where: yijklm is dependent variables studied, such as (UL, UW, RUD, CDE, TL, TA), Yi is year (fixed effect with five to seven levels; depending on the analyzed indicator 20022008), LSj is lactation stage (fixed effect with four levels), from 40th to 99th lactation day, from 100th to 129th lactation day, from 130th to 159th lactation day and from 160th to 210th lactation day, GENk is genotype (breed group; fixed effect with nine levels; see above for characterization), P1 is parity (fixed effect with three levels; - first, second, third and further parity), anm is animal (random effect), DIMijkin, is days in milk (covariate; 40 to 210 d in milk), eijklm is random error. The differences were significant at P < 0.05, P < 0.01, and P < 0.001.

RESULTS AND DISCUSSION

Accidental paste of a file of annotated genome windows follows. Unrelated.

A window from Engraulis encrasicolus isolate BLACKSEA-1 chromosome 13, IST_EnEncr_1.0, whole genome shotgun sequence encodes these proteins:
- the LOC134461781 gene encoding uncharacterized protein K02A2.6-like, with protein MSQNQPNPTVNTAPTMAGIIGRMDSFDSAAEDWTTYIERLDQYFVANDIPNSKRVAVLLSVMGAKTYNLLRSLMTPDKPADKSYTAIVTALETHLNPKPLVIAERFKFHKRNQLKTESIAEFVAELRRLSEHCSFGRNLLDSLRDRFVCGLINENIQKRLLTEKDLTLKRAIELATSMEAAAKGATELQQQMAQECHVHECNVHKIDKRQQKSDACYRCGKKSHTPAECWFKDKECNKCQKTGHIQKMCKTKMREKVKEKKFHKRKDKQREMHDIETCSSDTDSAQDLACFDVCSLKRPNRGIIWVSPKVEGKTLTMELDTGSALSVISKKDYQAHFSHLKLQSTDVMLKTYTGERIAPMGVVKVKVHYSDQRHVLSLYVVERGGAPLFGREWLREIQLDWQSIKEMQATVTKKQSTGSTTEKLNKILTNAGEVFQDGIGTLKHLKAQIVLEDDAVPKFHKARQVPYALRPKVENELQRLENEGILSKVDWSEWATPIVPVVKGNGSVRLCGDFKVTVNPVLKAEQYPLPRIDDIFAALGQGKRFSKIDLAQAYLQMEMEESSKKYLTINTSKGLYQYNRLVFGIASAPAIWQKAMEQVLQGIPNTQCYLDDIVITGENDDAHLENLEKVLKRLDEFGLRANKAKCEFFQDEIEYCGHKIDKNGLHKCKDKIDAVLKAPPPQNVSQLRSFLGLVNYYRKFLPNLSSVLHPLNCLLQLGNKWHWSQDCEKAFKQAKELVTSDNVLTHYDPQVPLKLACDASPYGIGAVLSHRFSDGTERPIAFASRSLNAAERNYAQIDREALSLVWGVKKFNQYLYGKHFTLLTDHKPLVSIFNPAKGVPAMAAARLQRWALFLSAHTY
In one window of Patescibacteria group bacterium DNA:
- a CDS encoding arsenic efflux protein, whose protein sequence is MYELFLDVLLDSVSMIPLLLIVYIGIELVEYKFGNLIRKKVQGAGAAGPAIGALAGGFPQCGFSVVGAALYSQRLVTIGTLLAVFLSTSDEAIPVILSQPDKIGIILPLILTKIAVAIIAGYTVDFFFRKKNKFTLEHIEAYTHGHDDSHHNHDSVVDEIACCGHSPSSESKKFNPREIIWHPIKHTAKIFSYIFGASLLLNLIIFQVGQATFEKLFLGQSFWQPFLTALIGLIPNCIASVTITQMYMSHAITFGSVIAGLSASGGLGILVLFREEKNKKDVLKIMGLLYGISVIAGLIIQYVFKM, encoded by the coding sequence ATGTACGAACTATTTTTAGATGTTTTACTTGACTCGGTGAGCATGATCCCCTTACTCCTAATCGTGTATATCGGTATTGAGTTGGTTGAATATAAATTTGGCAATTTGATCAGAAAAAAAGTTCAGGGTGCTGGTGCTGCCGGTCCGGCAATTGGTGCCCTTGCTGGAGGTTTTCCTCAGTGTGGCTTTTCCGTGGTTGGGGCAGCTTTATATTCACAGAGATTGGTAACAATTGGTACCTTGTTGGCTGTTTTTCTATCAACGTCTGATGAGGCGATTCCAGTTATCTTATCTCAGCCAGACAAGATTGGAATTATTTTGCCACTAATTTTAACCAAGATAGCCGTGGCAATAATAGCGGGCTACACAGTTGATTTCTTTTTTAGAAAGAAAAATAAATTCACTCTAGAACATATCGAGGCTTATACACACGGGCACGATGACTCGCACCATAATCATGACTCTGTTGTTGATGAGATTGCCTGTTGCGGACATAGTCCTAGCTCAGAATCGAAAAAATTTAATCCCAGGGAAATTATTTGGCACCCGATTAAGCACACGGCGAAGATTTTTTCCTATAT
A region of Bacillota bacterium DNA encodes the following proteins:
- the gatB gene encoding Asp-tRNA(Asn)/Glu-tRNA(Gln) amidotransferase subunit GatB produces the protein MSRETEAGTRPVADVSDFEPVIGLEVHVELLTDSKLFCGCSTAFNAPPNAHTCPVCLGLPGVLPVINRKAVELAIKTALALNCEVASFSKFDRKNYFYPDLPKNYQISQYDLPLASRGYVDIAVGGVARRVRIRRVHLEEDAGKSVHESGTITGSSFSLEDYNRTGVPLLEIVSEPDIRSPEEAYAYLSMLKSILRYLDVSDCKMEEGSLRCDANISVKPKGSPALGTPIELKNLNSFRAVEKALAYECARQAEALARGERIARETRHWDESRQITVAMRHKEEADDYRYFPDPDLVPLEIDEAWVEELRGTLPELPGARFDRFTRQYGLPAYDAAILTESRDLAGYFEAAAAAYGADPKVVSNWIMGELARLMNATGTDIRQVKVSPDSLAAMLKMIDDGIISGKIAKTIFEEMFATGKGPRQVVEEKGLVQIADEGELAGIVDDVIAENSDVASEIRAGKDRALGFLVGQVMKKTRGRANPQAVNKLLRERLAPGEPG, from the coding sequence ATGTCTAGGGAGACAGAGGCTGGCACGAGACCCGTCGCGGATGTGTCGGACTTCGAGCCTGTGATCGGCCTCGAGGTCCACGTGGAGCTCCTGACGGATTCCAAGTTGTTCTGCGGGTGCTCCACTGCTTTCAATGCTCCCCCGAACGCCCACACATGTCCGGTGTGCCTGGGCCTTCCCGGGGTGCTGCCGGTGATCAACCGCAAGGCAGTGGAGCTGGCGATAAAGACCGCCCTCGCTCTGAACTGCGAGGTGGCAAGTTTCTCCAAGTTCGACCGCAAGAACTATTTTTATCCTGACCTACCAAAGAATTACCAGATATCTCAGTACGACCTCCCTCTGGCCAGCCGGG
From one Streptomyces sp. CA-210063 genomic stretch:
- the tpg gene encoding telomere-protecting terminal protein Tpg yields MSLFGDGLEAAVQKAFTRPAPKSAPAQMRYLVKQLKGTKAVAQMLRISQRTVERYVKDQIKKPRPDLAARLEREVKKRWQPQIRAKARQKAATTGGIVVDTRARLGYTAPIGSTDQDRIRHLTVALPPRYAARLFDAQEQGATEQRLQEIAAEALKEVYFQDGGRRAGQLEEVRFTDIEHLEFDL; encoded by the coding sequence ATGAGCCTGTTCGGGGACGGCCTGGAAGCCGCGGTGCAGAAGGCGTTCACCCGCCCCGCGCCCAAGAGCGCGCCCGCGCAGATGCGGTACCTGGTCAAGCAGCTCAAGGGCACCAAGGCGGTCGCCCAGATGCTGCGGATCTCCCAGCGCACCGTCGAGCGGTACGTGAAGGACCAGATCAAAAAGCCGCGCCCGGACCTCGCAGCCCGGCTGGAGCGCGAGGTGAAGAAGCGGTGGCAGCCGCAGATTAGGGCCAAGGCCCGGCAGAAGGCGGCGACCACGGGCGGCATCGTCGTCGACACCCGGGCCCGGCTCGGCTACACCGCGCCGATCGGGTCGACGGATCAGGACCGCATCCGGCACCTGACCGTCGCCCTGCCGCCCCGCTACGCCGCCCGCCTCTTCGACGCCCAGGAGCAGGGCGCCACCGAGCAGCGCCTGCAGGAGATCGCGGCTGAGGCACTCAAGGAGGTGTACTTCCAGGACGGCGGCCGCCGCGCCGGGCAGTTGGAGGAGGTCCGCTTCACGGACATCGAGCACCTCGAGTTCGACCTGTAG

The basic statistical characteristics of the variation of selected parameters characterizing the external udder measurements of ewes for IV, T, LC and their crosses with genetic proportion of LC and EF-25%, 50%, and 75% are shown in Table 3. While measuring the exact udder sizes of ewes (UL, UW, RUD, CDE, TL, and TA) using ruler, measuring tape and protractor, we realized 1185 measurements, and we found extraordinary great variability of values. The lowest average value for the exact udder sizes of ewes was found in the indicator cistern depth on level (25.33 mm), and the highest average value was found in the indicator udder length (248.72 mm). The average udder length is characterized by a relatively large margin, where the minimum value for this parameter was detected at 110 mm and a maximum value at 570 mm. Coefficients of variation were medium high for all indicators, with the exception of CDE indicator, where we found that the coefficient of variation was as high as 61.39%. This means that some cisterns of the monitored ewes were negligible (0 mm), while the cisterns in some ewes were very large (85 mm).